James M. Cox
|James M. Cox|
|46th and 48th Governor of Ohio|
January 13, 1913 – January 11, 1915
|Lieutenant||W. A. Greenlund|
|Preceded by||Judson Harmon|
|Succeeded by||Frank B. Willis|
January 8, 1917 – January 10, 1921
|Lieutenant||Earl D. Bloom
Clarence J. Brown
|Preceded by||Frank B. Willis|
|Succeeded by||Harry L. Davis|
|Member of the U.S. House of Representatives
from Ohio's 3rd district
March 4, 1909 – January 12, 1913
|Preceded by||J. Eugene Harding|
|Succeeded by||Warren Gard|
|Born||James Middleton Cox
March 31, 1870
|Died||July 15, 1957
|Spouse(s)||Mayme Simpson Harding Cox, Margaretta Parker Blair Cox|
|Religion||United Brethren in Christ|
James Middleton Cox (March 31, 1870 – July 15, 1957) was the 46th and 48th Governor of Ohio, U.S. Representative from Ohio and Democratic candidate for President of the United States in the election of 1920.
Cox was born on a farm near the tiny Butler County, Ohio, village of Jacksonburg, the youngest son of Gilbert Cox and Eliza Andrews. Cox practiced a variety of trades throughout his life: high school teacher, reporter at the Cincinnati Enquirer, owner and editor of several newspapers, and private secretary to Congressman Paul J. Sorg.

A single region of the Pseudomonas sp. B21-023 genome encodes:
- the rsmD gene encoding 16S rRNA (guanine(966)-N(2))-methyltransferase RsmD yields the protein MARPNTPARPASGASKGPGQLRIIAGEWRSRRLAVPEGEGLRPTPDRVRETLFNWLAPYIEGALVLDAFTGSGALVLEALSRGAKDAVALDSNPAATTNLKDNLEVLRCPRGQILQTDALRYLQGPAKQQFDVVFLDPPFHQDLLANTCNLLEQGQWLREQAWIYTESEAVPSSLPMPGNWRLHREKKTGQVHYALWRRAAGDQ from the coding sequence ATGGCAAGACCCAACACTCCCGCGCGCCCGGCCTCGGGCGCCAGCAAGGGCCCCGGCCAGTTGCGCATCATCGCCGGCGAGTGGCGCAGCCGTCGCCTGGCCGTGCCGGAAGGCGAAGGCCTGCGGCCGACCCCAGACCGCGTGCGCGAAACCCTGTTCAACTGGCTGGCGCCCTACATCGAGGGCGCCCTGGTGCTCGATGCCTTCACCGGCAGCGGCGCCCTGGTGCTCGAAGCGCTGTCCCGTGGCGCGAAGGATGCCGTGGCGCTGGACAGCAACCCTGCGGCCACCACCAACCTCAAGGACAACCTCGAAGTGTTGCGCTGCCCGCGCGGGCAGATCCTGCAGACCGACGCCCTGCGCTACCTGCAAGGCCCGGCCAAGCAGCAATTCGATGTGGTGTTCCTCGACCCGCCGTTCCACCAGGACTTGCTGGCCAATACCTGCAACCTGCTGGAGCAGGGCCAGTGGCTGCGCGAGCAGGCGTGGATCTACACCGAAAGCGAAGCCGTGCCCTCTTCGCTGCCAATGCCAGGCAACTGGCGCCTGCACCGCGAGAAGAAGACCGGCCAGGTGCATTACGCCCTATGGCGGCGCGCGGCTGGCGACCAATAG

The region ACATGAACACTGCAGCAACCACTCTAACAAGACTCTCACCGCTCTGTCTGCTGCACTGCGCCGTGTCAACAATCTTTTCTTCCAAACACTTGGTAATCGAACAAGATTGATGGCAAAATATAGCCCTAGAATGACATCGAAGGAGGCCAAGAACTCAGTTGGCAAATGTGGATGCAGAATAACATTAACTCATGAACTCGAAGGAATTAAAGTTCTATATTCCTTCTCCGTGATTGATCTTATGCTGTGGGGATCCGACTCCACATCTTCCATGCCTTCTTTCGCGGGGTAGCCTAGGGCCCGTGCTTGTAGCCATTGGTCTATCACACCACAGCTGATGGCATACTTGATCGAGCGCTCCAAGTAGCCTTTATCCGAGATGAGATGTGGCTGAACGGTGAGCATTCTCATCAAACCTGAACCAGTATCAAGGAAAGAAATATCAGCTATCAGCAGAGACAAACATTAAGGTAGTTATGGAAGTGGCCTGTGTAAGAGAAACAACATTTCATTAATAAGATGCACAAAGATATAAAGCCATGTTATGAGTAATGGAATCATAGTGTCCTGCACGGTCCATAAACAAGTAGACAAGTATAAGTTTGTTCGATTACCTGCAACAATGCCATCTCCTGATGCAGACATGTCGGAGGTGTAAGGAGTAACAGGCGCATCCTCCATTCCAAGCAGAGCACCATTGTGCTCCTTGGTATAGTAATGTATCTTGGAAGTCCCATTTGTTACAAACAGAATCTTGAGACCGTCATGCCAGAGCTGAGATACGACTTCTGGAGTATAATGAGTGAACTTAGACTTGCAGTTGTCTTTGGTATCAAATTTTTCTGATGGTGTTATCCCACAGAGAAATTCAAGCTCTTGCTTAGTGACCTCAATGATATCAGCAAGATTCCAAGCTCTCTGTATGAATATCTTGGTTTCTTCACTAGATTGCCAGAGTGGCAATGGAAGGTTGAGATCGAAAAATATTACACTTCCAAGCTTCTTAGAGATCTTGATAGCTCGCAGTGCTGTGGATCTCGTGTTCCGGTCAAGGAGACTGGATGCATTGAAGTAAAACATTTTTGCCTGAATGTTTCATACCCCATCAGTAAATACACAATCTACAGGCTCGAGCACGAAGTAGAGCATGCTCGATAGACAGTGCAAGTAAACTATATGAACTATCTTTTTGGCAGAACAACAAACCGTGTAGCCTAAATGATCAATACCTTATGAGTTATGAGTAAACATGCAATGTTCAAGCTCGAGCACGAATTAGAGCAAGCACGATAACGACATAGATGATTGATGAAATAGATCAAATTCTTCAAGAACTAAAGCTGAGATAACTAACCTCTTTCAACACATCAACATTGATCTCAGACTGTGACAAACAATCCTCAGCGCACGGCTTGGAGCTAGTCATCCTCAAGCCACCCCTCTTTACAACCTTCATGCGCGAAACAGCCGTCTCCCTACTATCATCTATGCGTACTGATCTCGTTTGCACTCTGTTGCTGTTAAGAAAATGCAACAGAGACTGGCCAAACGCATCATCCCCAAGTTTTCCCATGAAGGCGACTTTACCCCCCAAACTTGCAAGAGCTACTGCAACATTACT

Cox represented Ohio in the United States House of Representatives (1909–1913), resigning after winning election as Governor of Ohio (1913–1915, and 1917–1921), during which time he presided over a wide range of progressive social reforms. A capable and well-liked reformer, he was nominated for the presidency by the Democratic party while serving as Governor. Cox supported the internationalist policies of Woodrow Wilson and favored U.S. entry into the League of Nations. However, Cox was defeated in the 1920 presidential election by a fellow Ohioan and newspaperman, U.S. Senator Warren G. Harding of Marion. The public had grown weary of the turmoil of the Wilson years, and eagerly accepted Harding's call for a "return to normalcy." Cox's running mate was future president, then-Assistant Secretary of the Navy Franklin D. Roosevelt. One of the better known analyses of the 1920 election is in author Irving Stone's book about defeated Presidential candidates, They Also Ran. Stone rated Cox as superior in every way over Warren Harding, claiming the former would have made a much better president; the author argued that there was never a stronger case in the history of American presidential elections for the proposition that the better man lost. Of the four men on both tickets, all but Cox would ultimately become president: Harding won, and was succeeded by his running mate Calvin Coolidge after dying in office, while Roosevelt would be elected president in 1932. Cox would outlive all three men by several years, however.